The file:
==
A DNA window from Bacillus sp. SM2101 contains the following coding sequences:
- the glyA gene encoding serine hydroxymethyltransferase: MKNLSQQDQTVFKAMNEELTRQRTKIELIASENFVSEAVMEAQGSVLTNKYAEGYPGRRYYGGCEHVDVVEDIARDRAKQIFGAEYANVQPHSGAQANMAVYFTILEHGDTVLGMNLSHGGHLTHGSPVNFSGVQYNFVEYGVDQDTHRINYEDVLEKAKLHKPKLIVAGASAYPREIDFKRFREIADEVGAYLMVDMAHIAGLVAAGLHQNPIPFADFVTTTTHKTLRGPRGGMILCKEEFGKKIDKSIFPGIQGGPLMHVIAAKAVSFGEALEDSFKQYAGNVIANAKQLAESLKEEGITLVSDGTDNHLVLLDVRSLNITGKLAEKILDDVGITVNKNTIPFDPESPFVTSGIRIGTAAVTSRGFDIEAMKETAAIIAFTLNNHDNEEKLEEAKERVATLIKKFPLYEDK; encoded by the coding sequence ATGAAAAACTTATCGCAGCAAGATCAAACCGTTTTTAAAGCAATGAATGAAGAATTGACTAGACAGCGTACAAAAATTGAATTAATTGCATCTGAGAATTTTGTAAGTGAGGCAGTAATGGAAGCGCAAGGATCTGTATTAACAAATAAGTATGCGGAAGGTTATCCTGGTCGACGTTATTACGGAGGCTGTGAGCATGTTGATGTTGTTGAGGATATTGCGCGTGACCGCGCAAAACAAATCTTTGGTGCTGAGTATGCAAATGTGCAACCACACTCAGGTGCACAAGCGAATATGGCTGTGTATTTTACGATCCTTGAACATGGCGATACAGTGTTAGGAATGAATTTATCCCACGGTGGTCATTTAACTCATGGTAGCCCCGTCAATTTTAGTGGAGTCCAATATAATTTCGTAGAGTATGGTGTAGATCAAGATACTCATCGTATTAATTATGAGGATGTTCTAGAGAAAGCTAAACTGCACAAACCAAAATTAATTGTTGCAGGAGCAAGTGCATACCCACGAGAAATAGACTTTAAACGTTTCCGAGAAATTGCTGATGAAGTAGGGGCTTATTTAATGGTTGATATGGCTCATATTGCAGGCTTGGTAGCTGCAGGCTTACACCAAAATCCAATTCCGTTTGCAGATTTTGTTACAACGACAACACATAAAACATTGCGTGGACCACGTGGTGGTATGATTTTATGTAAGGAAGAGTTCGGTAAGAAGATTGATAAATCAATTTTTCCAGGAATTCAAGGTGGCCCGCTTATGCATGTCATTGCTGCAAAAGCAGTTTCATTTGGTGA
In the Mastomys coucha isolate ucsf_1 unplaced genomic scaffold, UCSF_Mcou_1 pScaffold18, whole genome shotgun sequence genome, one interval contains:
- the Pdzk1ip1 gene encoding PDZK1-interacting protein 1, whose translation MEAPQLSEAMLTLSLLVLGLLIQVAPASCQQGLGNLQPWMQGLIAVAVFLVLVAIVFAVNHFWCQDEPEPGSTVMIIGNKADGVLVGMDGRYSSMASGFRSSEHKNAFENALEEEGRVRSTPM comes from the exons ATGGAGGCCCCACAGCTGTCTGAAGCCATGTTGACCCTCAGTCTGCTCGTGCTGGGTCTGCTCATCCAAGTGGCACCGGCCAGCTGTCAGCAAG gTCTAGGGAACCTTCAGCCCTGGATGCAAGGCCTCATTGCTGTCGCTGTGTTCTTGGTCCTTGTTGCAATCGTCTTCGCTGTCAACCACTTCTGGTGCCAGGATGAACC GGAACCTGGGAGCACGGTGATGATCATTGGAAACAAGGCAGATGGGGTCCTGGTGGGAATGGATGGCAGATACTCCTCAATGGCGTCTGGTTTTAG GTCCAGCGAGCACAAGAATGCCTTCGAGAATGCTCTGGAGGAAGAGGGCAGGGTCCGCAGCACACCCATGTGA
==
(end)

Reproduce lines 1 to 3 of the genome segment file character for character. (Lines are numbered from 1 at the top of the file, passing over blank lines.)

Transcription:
A DNA window from Bacillus sp. SM2101 contains the following coding sequences:
- the glyA gene encoding serine hydroxymethyltransferase: MKNLSQQDQTVFKAMNEELTRQRTKIELIASENFVSEAVMEAQGSVLTNKYAEGYPGRRYYGGCEHVDVVEDIARDRAKQIFGAEYANVQPHSGAQANMAVYFTILEHGDTVLGMNLSHGGHLTHGSPVNFSGVQYNFVEYGVDQDTHRINYEDVLEKAKLHKPKLIVAGASAYPREIDFKRFREIADEVGAYLMVDMAHIAGLVAAGLHQNPIPFADFVTTTTHKTLRGPRGGMILCKEEFGKKIDKSIFPGIQGGPLMHVIAAKAVSFGEALEDSFKQYAGNVIANAKQLAESLKEEGITLVSDGTDNHLVLLDVRSLNITGKLAEKILDDVGITVNKNTIPFDPESPFVTSGIRIGTAAVTSRGFDIEAMKETAAIIAFTLNNHDNEEKLEEAKERVATLIKKFPLYEDK; encoded by the coding sequence ATGAAAAACTTATCGCAGCAAGATCAAACCGTTTTTAAAGCAATGAATGAAGAATTGACTAGACAGCGTACAAAAATTGAATTAATTGCATCTGAGAATTTTGTAAGTGAGGCAGTAATGGAAGCGCAAGGATCTGTATTAACAAATAAGTATGCGGAAGGTTATCCTGGTCGACGTTATTACGGAGGCTGTGAGCATGTTGATGTTGTTGAGGATATTGCGCGTGACCGCGCAAAACAAATCTTTGGTGCTGAGTATGCAAATGTGCAACCACACTCAGGTGCACAAGCGAATATGGCTGTGTATTTTACGATCCTTGAACATGGCGATACAGTGTTAGGAATGAATTTATCCCACGGTGGTCATTTAACTCATGGTAGCCCCGTCAATTTTAGTGGAGTCCAATATAATTTCGTAGAGTATGGTGTAGATCAAGATACTCATCGTATTAATTATGAGGATGTTCTAGAGAAAGCTAAACTGCACAAACCAAAATTAATTGTTGCAGGAGCAAGTGCATACCCACGAGAAATAGACTTTAAACGTTTCCGAGAAATTGCTGATGAAGTAGGGGCTTATTTAATGGTTGATATGGCTCATATTGCAGGCTTGGTAGCTGCAGGCTTACACCAAAATCCAATTCCGTTTGCAGATTTTGTTACAACGACAACACATAAAACATTGCGTGGACCACGTGGTGGTATGATTTTATGTAAGGAAGAGTTCGGTAAGAAGATTGATAAATCAATTTTTCCAGGAATTCAAGGTGGCCCGCTTATGCATGTCATTGCTGCAAAAGCAGTTTCATTTGGTGA
In the Mastomys coucha isolate ucsf_1 unplaced genomic scaffold, UCSF_Mcou_1 pScaffold18, whole genome shotgun sequence genome, one interval contains: